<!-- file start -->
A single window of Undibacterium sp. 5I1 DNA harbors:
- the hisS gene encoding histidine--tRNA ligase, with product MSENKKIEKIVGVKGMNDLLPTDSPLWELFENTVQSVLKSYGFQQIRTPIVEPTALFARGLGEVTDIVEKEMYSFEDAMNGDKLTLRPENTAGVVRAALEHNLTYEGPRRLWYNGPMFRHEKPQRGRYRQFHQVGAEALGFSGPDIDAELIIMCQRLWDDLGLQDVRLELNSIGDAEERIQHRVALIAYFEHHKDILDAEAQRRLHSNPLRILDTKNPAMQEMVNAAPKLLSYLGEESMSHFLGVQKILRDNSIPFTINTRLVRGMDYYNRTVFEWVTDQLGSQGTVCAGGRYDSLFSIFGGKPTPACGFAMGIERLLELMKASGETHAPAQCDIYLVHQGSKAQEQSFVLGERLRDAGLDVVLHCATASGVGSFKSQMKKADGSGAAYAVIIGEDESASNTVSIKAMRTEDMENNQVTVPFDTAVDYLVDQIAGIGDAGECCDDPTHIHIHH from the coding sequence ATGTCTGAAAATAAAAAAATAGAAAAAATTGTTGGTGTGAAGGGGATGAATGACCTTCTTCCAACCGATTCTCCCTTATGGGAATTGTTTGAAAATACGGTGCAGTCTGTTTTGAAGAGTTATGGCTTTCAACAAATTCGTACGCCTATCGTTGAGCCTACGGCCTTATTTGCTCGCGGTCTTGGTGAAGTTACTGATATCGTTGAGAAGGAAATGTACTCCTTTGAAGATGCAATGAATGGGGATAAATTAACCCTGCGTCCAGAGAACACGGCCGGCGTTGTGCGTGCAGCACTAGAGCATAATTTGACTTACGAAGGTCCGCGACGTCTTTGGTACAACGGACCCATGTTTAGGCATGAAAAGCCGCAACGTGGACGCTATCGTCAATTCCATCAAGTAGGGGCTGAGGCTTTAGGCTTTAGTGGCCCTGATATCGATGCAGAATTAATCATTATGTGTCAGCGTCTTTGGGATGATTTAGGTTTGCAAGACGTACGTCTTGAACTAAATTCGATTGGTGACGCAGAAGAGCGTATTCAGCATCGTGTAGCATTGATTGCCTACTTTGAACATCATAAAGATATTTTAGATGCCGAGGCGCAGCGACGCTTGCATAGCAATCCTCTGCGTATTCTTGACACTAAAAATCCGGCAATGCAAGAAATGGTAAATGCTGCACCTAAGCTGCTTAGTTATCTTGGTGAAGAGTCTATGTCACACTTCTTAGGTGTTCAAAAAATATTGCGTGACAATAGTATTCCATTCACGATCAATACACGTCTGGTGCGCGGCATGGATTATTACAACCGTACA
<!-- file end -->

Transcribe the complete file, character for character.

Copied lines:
A single window of Undibacterium sp. 5I1 DNA harbors:
- the hisS gene encoding histidine--tRNA ligase, with product MSENKKIEKIVGVKGMNDLLPTDSPLWELFENTVQSVLKSYGFQQIRTPIVEPTALFARGLGEVTDIVEKEMYSFEDAMNGDKLTLRPENTAGVVRAALEHNLTYEGPRRLWYNGPMFRHEKPQRGRYRQFHQVGAEALGFSGPDIDAELIIMCQRLWDDLGLQDVRLELNSIGDAEERIQHRVALIAYFEHHKDILDAEAQRRLHSNPLRILDTKNPAMQEMVNAAPKLLSYLGEESMSHFLGVQKILRDNSIPFTINTRLVRGMDYYNRTVFEWVTDQLGSQGTVCAGGRYDSLFSIFGGKPTPACGFAMGIERLLELMKASGETHAPAQCDIYLVHQGSKAQEQSFVLGERLRDAGLDVVLHCATASGVGSFKSQMKKADGSGAAYAVIIGEDESASNTVSIKAMRTEDMENNQVTVPFDTAVDYLVDQIAGIGDAGECCDDPTHIHIHH from the coding sequence ATGTCTGAAAATAAAAAAATAGAAAAAATTGTTGGTGTGAAGGGGATGAATGACCTTCTTCCAACCGATTCTCCCTTATGGGAATTGTTTGAAAATACGGTGCAGTCTGTTTTGAAGAGTTATGGCTTTCAACAAATTCGTACGCCTATCGTTGAGCCTACGGCCTTATTTGCTCGCGGTCTTGGTGAAGTTACTGATATCGTTGAGAAGGAAATGTACTCCTTTGAAGATGCAATGAATGGGGATAAATTAACCCTGCGTCCAGAGAACACGGCCGGCGTTGTGCGTGCAGCACTAGAGCATAATTTGACTTACGAAGGTCCGCGACGTCTTTGGTACAACGGACCCATGTTTAGGCATGAAAAGCCGCAACGTGGACGCTATCGTCAATTCCATCAAGTAGGGGCTGAGGCTTTAGGCTTTAGTGGCCCTGATATCGATGCAGAATTAATCATTATGTGTCAGCGTCTTTGGGATGATTTAGGTTTGCAAGACGTACGTCTTGAACTAAATTCGATTGGTGACGCAGAAGAGCGTATTCAGCATCGTGTAGCATTGATTGCCTACTTTGAACATCATAAAGATATTTTAGATGCCGAGGCGCAGCGACGCTTGCATAGCAATCCTCTGCGTATTCTTGACACTAAAAATCCGGCAATGCAAGAAATGGTAAATGCTGCACCTAAGCTGCTTAGTTATCTTGGTGAAGAGTCTATGTCACACTTCTTAGGTGTTCAAAAAATATTGCGTGACAATAGTATTCCATTCACGATCAATACACGTCTGGTGCGCGGCATGGATTATTACAACCGTACA